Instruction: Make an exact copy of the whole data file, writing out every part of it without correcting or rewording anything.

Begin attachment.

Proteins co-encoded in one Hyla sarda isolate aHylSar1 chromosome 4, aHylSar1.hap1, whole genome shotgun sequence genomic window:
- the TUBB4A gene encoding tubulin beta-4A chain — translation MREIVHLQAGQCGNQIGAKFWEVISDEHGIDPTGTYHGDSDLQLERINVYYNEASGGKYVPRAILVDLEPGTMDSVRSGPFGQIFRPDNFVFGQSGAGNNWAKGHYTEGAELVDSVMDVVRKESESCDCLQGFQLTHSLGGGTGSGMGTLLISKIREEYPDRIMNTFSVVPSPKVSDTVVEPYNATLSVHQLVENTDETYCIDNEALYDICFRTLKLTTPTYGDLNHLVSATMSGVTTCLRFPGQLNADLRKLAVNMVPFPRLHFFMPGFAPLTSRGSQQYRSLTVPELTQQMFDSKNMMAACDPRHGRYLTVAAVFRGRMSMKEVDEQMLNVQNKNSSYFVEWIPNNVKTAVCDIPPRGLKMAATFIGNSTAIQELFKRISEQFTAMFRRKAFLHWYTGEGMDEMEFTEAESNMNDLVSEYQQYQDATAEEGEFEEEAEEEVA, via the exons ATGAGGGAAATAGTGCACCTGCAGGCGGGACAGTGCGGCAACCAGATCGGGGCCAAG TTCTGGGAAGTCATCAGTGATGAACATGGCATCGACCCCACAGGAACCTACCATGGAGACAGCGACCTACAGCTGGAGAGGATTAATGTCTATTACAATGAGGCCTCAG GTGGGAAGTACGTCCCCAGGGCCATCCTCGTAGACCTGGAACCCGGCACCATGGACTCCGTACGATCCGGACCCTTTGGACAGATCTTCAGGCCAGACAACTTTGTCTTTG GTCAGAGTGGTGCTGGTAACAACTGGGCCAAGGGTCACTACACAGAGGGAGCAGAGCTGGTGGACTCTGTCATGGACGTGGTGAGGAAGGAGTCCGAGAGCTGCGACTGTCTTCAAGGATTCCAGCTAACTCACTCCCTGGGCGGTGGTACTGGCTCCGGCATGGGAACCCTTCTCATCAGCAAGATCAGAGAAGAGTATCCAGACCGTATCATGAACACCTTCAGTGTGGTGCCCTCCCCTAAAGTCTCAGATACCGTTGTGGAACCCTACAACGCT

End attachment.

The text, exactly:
Proteins co-encoded in one Hyla sarda isolate aHylSar1 chromosome 4, aHylSar1.hap1, whole genome shotgun sequence genomic window:
- the TUBB4A gene encoding tubulin beta-4A chain — translation MREIVHLQAGQCGNQIGAKFWEVISDEHGIDPTGTYHGDSDLQLERINVYYNEASGGKYVPRAILVDLEPGTMDSVRSGPFGQIFRPDNFVFGQSGAGNNWAKGHYTEGAELVDSVMDVVRKESESCDCLQGFQLTHSLGGGTGSGMGTLLISKIREEYPDRIMNTFSVVPSPKVSDTVVEPYNATLSVHQLVENTDETYCIDNEALYDICFRTLKLTTPTYGDLNHLVSATMSGVTTCLRFPGQLNADLRKLAVNMVPFPRLHFFMPGFAPLTSRGSQQYRSLTVPELTQQMFDSKNMMAACDPRHGRYLTVAAVFRGRMSMKEVDEQMLNVQNKNSSYFVEWIPNNVKTAVCDIPPRGLKMAATFIGNSTAIQELFKRISEQFTAMFRRKAFLHWYTGEGMDEMEFTEAESNMNDLVSEYQQYQDATAEEGEFEEEAEEEVA, via the exons ATGAGGGAAATAGTGCACCTGCAGGCGGGACAGTGCGGCAACCAGATCGGGGCCAAG TTCTGGGAAGTCATCAGTGATGAACATGGCATCGACCCCACAGGAACCTACCATGGAGACAGCGACCTACAGCTGGAGAGGATTAATGTCTATTACAATGAGGCCTCAG GTGGGAAGTACGTCCCCAGGGCCATCCTCGTAGACCTGGAACCCGGCACCATGGACTCCGTACGATCCGGACCCTTTGGACAGATCTTCAGGCCAGACAACTTTGTCTTTG GTCAGAGTGGTGCTGGTAACAACTGGGCCAAGGGTCACTACACAGAGGGAGCAGAGCTGGTGGACTCTGTCATGGACGTGGTGAGGAAGGAGTCCGAGAGCTGCGACTGTCTTCAAGGATTCCAGCTAACTCACTCCCTGGGCGGTGGTACTGGCTCCGGCATGGGAACCCTTCTCATCAGCAAGATCAGAGAAGAGTATCCAGACCGTATCATGAACACCTTCAGTGTGGTGCCCTCCCCTAAAGTCTCAGATACCGTTGTGGAACCCTACAACGCT